An excerpt from
Christmas Past

Christmas Past

I was in London when I first heard about Sam’s ghost.


God knows I didn’t have time to be following a ghost tale, no matter how intriguing it might sound. My tiny flat was filled to the rafters with books and notebooks full of research I’d gathered but not organized. They needed my attention desperately. The looming piles of research I hadn’t yet begun to plow through were even more daunting. A forest of post-it notes covered every flat surface.
 

But I couldn’t stop thinking about Sam.
 

Focus, Jessie girl, I commanded myself with my sternest inner voice. Focus!
 

It didn’t help.


On the surface, Sam’s ghost seemed to be a variant of the Vanishing Hitchhiker motif. You’ve heard it. Maybe somebody told it to you at an office party, or a pub, or around a campfire. Campfires are the best for stories. Anyway, a friend of a friend swears it’s true. That’s how urban legends work, you know. Someone picks up a hitcher on a dark and stormy night, only to have the passenger disappear before they reach the destination. When the driver asks around, he finds that the hitcher’s description matches that of a daughter or a bride or a girlfriend who died years before. It’s almost always a woman.
 

Except for Sam.
 

More, the details of Sam’s story didn’t seem to vary from report to report the way they should, not even subtly; only the dates and location changed. Well, the point where the story began changed. The ending did not. It’s like the folk process hadn’t touched it at all, and the tale was apparently at least sixty years old. That just shouldn’t be. No, more than that. It couldn’t be.
 

No, no. No.
 

I was approaching the lip of a rabbit hole again. I didn’t have time. I was scheduled to go to Paris for research in just a few days; it was all arranged. If I came back with new data from the French libraries before I managed to sort what I’d already done, I’d have no hope. My dissertation would be lost forever, buried under an avalanche of unannotated paper and post-it notes. I didn’t have time to eat, sleep, or even breathe, much less get distracted by something new, something that didn’t have anything at all to do with my topic.

No matter that, unlike most urban legends, this one seemed to be a serial story—one that apparently continued, year to year, rather than simply being passed along by a friend of a friend, acquiring slight variations each time it’s retold.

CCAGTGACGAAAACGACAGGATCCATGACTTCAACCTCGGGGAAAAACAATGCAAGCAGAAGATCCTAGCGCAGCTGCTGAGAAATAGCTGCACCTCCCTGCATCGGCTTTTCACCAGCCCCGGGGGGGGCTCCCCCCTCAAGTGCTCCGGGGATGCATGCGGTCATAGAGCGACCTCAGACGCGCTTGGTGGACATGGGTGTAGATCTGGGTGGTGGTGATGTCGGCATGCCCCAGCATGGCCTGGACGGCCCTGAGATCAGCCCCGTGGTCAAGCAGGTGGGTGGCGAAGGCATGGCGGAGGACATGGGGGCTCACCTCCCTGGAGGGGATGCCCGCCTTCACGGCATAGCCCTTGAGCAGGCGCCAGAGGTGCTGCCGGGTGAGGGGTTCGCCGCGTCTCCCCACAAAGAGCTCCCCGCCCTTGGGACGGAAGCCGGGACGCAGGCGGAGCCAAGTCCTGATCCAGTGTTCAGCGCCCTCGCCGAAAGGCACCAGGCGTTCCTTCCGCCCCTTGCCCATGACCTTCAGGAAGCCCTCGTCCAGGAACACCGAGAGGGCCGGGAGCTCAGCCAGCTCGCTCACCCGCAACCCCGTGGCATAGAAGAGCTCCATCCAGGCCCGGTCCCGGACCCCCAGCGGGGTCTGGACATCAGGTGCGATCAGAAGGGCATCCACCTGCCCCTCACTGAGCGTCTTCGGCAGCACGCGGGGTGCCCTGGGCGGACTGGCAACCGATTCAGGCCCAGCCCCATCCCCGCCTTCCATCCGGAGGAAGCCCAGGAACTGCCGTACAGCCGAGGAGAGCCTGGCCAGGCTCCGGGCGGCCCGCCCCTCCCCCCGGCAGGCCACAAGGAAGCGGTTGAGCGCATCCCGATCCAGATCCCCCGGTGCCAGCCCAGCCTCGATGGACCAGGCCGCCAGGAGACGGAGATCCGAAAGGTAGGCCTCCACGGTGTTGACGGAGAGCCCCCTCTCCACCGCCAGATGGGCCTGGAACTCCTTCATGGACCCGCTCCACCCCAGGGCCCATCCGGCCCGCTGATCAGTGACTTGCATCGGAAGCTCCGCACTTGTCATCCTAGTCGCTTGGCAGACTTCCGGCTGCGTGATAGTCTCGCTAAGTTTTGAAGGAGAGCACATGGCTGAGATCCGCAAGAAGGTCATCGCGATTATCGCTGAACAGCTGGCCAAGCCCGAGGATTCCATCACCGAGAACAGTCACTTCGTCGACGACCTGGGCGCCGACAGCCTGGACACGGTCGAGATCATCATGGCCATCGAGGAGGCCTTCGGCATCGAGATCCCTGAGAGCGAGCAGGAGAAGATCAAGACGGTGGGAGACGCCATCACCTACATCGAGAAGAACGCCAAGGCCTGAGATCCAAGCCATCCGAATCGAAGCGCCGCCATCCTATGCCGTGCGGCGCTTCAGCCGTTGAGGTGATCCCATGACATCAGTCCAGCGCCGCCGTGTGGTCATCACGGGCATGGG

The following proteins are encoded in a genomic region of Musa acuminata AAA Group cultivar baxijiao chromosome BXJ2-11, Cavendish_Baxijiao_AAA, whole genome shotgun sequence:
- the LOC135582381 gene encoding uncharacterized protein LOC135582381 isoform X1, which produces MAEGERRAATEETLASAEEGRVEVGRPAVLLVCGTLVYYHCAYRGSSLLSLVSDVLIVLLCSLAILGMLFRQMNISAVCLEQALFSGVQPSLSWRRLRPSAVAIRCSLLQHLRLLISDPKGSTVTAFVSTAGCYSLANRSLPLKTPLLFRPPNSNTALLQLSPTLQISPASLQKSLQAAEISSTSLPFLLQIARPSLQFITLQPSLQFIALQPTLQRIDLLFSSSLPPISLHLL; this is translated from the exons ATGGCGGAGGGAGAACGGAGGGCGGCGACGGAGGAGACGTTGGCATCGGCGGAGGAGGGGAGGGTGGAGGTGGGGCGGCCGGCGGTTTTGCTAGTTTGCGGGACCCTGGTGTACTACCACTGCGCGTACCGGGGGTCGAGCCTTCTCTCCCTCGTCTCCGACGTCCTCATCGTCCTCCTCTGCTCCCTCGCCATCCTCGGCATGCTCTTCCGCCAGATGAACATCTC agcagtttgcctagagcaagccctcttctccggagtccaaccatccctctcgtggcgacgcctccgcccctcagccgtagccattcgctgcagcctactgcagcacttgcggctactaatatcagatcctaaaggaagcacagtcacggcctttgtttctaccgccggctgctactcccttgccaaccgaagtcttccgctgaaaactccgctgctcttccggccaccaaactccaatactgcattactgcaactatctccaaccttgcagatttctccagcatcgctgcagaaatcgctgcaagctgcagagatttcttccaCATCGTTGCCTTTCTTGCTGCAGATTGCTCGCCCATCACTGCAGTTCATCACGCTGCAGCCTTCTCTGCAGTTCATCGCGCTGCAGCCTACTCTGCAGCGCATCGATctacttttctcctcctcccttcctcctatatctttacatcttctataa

No matter that the latest episode actually seemed fresh, fresh and perhaps even local to London. Fresh enough that I might really be able to track down a genuine original source, at least for the latest variation, anyway.
 

No. Uh uh. I didn’t have time. No matter that I might become one of the very few cultural anthropologists to actually track an urban legend to its source.
 

Besides, I wasn’t even a cultural anthropologist yet—and I never would be if I didn’t get a handle on the stupid dissertation. I wanted to be Doctor Jessie Malone. That meant I had to focus. I put a kettle for tea on the stove and, with effort, banished Sam’s ghost from my thoughts. I had to finish my dissertation.


I’d promised David, after all. I’d promised him. A promise to my David is sacred.
 

My dissertation was supposed to be on variations of the Pleading Ghost story. You’ve probably heard that one, too. It goes rather like this:
 

A poor priest in London—it’s usually London in the oldest variations; convenient, since that’s where I happened to be researching it—is reading alone in his home one evening when he hears a knock at his door. Pulling on a robe over his dressing gown, he opens the door to find an old woman wearing rather outdated clothing, including a bonnet and shawl. It’s almost always a bonnet and a shawl, even though they’re not always black. But I’m being a scholar instead of a storyteller.
 

Anyway.
 

The frantic woman begs the priest to come with her, saying he is needed desperately. The priest resists, citing the cold, the snow, and the late hour. Perhaps he can come ’round tomorrow instead. The woman persists, and eventually the priest agrees. She gives him an address in Regent’s Park, and he goes to dress and get a coat. The priest suffers a cold and miserable walk through the dark streets of the fog-bound city.
 

Later, he arrives at one of London’s ritziest manors to find an elegant party in full swing. All of London’s elite is present. Our priest knocks on the door, and a butler answers.